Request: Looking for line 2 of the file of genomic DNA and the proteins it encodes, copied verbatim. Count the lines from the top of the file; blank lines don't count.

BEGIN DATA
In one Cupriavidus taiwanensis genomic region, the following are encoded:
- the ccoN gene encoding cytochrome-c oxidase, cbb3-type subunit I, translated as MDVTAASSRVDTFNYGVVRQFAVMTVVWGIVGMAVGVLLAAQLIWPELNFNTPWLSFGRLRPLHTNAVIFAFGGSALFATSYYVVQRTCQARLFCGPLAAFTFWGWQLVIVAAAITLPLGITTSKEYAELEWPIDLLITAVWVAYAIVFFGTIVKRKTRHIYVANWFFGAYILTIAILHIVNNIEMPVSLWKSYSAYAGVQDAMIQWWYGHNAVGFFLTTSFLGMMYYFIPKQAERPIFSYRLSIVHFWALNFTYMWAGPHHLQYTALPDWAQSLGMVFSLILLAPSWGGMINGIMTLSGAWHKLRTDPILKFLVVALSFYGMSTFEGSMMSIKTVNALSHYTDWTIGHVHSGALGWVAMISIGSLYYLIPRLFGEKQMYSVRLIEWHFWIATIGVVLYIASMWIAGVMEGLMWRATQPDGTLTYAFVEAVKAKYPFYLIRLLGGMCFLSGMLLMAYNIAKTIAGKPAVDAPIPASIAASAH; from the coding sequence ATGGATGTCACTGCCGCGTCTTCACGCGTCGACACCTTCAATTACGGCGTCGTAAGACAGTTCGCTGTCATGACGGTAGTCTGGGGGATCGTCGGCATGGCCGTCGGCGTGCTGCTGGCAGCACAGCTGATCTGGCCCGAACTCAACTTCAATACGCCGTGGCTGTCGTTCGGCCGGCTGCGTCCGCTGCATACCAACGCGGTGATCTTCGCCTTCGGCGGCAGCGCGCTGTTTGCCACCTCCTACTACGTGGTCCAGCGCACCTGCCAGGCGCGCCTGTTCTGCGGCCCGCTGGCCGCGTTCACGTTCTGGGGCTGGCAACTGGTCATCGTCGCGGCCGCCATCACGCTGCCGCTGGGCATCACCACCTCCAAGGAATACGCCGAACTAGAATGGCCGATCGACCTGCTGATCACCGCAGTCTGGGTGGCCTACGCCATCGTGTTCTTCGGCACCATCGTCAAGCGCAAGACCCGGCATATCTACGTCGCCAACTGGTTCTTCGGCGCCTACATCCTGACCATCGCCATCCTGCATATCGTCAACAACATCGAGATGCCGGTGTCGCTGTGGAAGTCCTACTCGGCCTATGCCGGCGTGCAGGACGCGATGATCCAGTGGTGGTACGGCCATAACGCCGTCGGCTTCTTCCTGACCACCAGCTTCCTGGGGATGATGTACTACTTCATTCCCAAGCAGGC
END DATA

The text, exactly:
- the ccoN gene encoding cytochrome-c oxidase, cbb3-type subunit I, translated as MDVTAASSRVDTFNYGVVRQFAVMTVVWGIVGMAVGVLLAAQLIWPELNFNTPWLSFGRLRPLHTNAVIFAFGGSALFATSYYVVQRTCQARLFCGPLAAFTFWGWQLVIVAAAITLPLGITTSKEYAELEWPIDLLITAVWVAYAIVFFGTIVKRKTRHIYVANWFFGAYILTIAILHIVNNIEMPVSLWKSYSAYAGVQDAMIQWWYGHNAVGFFLTTSFLGMMYYFIPKQAERPIFSYRLSIVHFWALNFTYMWAGPHHLQYTALPDWAQSLGMVFSLILLAPSWGGMINGIMTLSGAWHKLRTDPILKFLVVALSFYGMSTFEGSMMSIKTVNALSHYTDWTIGHVHSGALGWVAMISIGSLYYLIPRLFGEKQMYSVRLIEWHFWIATIGVVLYIASMWIAGVMEGLMWRATQPDGTLTYAFVEAVKAKYPFYLIRLLGGMCFLSGMLLMAYNIAKTIAGKPAVDAPIPASIAASAH; from the coding sequence ATGGATGTCACTGCCGCGTCTTCACGCGTCGACACCTTCAATTACGGCGTCGTAAGACAGTTCGCTGTCATGACGGTAGTCTGGGGGATCGTCGGCATGGCCGTCGGCGTGCTGCTGGCAGCACAGCTGATCTGGCCCGAACTCAACTTCAATACGCCGTGGCTGTCGTTCGGCCGGCTGCGTCCGCTGCATACCAACGCGGTGATCTTCGCCTTCGGCGGCAGCGCGCTGTTTGCCACCTCCTACTACGTGGTCCAGCGCACCTGCCAGGCGCGCCTGTTCTGCGGCCCGCTGGCCGCGTTCACGTTCTGGGGCTGGCAACTGGTCATCGTCGCGGCCGCCATCACGCTGCCGCTGGGCATCACCACCTCCAAGGAATACGCCGAACTAGAATGGCCGATCGACCTGCTGATCACCGCAGTCTGGGTGGCCTACGCCATCGTGTTCTTCGGCACCATCGTCAAGCGCAAGACCCGGCATATCTACGTCGCCAACTGGTTCTTCGGCGCCTACATCCTGACCATCGCCATCCTGCATATCGTCAACAACATCGAGATGCCGGTGTCGCTGTGGAAGTCCTACTCGGCCTATGCCGGCGTGCAGGACGCGATGATCCAGTGGTGGTACGGCCATAACGCCGTCGGCTTCTTCCTGACCACCAGCTTCCTGGGGATGATGTACTACTTCATTCCCAAGCAGGC